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Israel and Palestine

General Assembly Action

Read the Resolution on Israel and Palestine:  Phased Selective Divestment and Ending Occupation

Since 1948, Presbyterian General Assemblies have been active in calling for a solution to the conflict in the Middle East that would "return to the principle of faithful devotion to the welfare, needs, and rights of both the Jewish and Arab peoples."   

While affirming, repeatedly, Israel's right to exist within permanent, recognized, and secure borders, General Assemblies have also recognized Palestinian rights to self-determination, calling for a negotiated settlement of differences, by the parties themselves, where issues and their resolution can be mutually defined and accepted. 

In 2003, and again in 2004, the General Assembly made explicit its long term conviction:  "An end of the occupation is essential to achieving peace and the common good of the two peoples and three faiths that are deeply rooted in this land." 

As a means of pursuing peace and the common good of Israelis and Palestinians, the 2004 General Assembly adopted a seven-part resolution that affirmed its long-standing position against the Occupation and sought to go beyond mere words to taking action to demonstrate its convictions.  One of the action steps instructed the Mission Responsibility Through Investment Committee (MRTI) to initiate a process of phased selective divestment in accordance with General Assembly policy on social investing. In the months since the Assembly met, this action has drawn considerable attention in both church and secular press.

Latest Information

The time line, criteria, and up-to-date reports for this process of corporate engagement are available on the MRTI Web site.



What did the General Assembly do?

Several months before the 2004 Assembly, one of the regional bodies of the Presbyterian Church (U.S.A.) called for broad divestment along with an affirmation of the "Geneva Accord" as a practical way forward for the Israel/Palestine peace process, in light of the failure of the "roadmap" for peace. 

When the Assembly convened, in June, it found that "the situation and the prospects for a negotiated just peace have so deteriorated that people in the region generally, and particularly the Palestinians, have been driven to the edge of despair and hopelessness."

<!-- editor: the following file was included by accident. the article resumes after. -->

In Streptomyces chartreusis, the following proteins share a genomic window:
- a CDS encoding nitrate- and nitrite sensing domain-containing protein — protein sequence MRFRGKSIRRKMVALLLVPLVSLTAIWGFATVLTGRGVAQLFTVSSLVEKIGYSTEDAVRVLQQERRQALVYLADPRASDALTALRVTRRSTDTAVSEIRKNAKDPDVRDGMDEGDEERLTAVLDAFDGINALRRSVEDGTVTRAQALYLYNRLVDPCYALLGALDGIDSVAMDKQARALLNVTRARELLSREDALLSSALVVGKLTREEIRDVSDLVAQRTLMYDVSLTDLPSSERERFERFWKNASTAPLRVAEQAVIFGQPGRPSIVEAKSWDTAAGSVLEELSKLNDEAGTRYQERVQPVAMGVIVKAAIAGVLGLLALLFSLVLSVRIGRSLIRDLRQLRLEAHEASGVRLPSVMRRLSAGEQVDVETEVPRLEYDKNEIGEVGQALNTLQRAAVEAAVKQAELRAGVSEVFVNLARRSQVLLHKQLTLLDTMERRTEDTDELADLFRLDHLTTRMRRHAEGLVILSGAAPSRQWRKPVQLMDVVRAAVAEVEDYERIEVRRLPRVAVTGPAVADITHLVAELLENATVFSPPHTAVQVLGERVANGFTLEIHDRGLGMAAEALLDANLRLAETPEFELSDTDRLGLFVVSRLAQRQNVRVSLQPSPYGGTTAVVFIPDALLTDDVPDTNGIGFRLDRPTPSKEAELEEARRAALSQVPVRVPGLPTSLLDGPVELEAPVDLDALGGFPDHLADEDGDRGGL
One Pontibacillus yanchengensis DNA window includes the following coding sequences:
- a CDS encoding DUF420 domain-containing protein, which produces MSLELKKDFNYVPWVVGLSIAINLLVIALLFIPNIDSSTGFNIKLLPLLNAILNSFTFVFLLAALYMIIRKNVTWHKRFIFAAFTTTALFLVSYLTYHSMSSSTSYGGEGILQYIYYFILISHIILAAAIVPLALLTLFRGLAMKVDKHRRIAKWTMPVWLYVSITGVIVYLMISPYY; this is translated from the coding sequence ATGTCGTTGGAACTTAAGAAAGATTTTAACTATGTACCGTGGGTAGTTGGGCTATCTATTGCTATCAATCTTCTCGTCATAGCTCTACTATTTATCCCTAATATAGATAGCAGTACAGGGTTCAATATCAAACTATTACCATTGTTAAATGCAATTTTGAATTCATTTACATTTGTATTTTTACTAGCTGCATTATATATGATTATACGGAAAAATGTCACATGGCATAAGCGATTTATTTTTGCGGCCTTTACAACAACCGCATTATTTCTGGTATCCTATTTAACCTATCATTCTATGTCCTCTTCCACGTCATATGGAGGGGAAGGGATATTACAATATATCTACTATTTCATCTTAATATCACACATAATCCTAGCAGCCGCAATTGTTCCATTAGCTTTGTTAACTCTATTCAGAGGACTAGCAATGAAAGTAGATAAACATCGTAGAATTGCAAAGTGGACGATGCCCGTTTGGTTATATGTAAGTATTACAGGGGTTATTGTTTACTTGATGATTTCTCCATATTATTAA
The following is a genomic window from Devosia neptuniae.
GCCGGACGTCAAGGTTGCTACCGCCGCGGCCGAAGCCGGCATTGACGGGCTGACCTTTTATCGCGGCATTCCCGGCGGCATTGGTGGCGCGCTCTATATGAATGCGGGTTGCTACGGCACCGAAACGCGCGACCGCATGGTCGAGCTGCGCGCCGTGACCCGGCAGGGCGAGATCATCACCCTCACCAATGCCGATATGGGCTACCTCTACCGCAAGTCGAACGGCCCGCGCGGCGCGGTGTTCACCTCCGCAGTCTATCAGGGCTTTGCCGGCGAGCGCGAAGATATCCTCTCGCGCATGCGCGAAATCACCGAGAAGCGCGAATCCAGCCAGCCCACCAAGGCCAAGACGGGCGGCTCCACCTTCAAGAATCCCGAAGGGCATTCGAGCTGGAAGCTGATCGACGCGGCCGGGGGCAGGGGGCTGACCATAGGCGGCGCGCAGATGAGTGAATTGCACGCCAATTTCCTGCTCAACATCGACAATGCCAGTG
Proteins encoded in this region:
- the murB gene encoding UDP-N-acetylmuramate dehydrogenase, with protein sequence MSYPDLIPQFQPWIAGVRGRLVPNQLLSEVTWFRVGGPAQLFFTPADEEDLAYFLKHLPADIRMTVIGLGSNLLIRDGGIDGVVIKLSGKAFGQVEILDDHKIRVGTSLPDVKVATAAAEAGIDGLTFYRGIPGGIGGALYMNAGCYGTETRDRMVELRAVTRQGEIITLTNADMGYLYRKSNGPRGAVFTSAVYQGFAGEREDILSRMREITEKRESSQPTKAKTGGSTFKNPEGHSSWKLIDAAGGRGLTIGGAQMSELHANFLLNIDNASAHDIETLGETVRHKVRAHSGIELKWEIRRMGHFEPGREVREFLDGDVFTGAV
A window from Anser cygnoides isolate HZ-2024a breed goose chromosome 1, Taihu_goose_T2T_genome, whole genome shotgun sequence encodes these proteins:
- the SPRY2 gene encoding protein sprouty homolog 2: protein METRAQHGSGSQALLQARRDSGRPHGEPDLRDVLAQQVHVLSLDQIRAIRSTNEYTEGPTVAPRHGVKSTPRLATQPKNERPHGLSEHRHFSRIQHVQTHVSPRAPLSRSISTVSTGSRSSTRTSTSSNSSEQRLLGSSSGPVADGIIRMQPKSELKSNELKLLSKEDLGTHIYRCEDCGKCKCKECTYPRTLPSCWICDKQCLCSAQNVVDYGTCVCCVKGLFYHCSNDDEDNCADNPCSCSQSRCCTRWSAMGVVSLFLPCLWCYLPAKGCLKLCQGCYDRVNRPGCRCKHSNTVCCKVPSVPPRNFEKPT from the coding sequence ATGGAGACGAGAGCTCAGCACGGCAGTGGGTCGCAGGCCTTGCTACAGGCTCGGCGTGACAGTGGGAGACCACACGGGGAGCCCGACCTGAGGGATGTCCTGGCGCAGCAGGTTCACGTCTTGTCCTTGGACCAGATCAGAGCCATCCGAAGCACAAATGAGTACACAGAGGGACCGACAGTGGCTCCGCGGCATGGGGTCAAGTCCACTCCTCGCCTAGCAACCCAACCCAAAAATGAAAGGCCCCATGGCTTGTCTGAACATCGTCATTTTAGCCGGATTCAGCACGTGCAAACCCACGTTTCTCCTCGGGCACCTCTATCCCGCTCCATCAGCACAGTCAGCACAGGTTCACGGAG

After discussion, the Assembly adopted an alternate resolution re-iterating previous calls for: 

  • an end to the Israeli occupation of Palestinian lands;
  • mutual security guarantees;
  • a negotiated, equitable peace;
  • an end to attacks on innocent people by both sides;
  • the United States to be an even-handed broker for peace;
  • a United Nations peacekeeping force in Palestine; and,
  • solidarity with our Christian partners in Israel/Palestine.

In addition, the Assembly modified the divestment request and asked the Mission Responsibility Through Investment Committee (MRTI) to "initiate a process of phased, selective divestment in multinational corporations operating in Israel, in accordance with General Assembly policy on social investing."

Is this consistent with previous General Assembly actions?

The General Assembly has approved numerous resolutions on Israel and Palestine through the years, repeatedly affirming, clearly and unequivocally, Israel's right to exist within permanent, recognized, and secure borders (for example: 1969, 1974, 1977, 1983, 1989). It has deplored the cycle of escalating violence - by both Palestinians and Israelis - which is rooted in Israel's continued occupation of Palestinian territories. Presbyterians have also expressed concern about the loss of innocent lives of Israelis and Palestinians (see "Resolution on the Middle East," 1997, and "Resolution on Israel and Palestine: End the Occupation Now," 2003). 

The PC(USA), in particular, and churches of the Reformed tradition, in general, have long grappled with how to be a responsible agent in society. One effective strategy for bringing about positive change in the face of continued injustice, is leveraging the economic power of the church through a responsible and deliberate process of phased, selective divestment. This strategy has been used successfully in South Africa, Sudan, Indonesia, and elsewhere. The General Assembly has continued this emphasis through divestment in corporations engaged in military-related production and tobacco-related businesses. 

With respect to divestment strategy and South Africa, specifically, the General Assembly said, "While the focus of this policy statement is on economic strategy, the issue for the church is not just a problem of economics and politics, but of a suffering people who daily experience the added burden of hopelessness and despair." While the specific contexts and dynamics of South African apartheid were different from those in today's Israel, where the issue is occupation, selective divestment has been a proven, responsible strategy to address injustice.

What happens next?  

The General Assembly's action on this matter adds another layer of conviction on the policy base Presbyterians have used for decades to work for peace in the region:  We confess God's sovereignty over nations, states, governments, and peoples as we call on the Israeli government to end its practice of occupation immediately.  We call on the Israeli government, the Palestinian government, and the United States government to abandon approaches that lead to strife and return to the negotiating table where compromises can be made for peace.  We have deep concern for our Christian partners in the region, as they serve as agents of hope and reconciliation.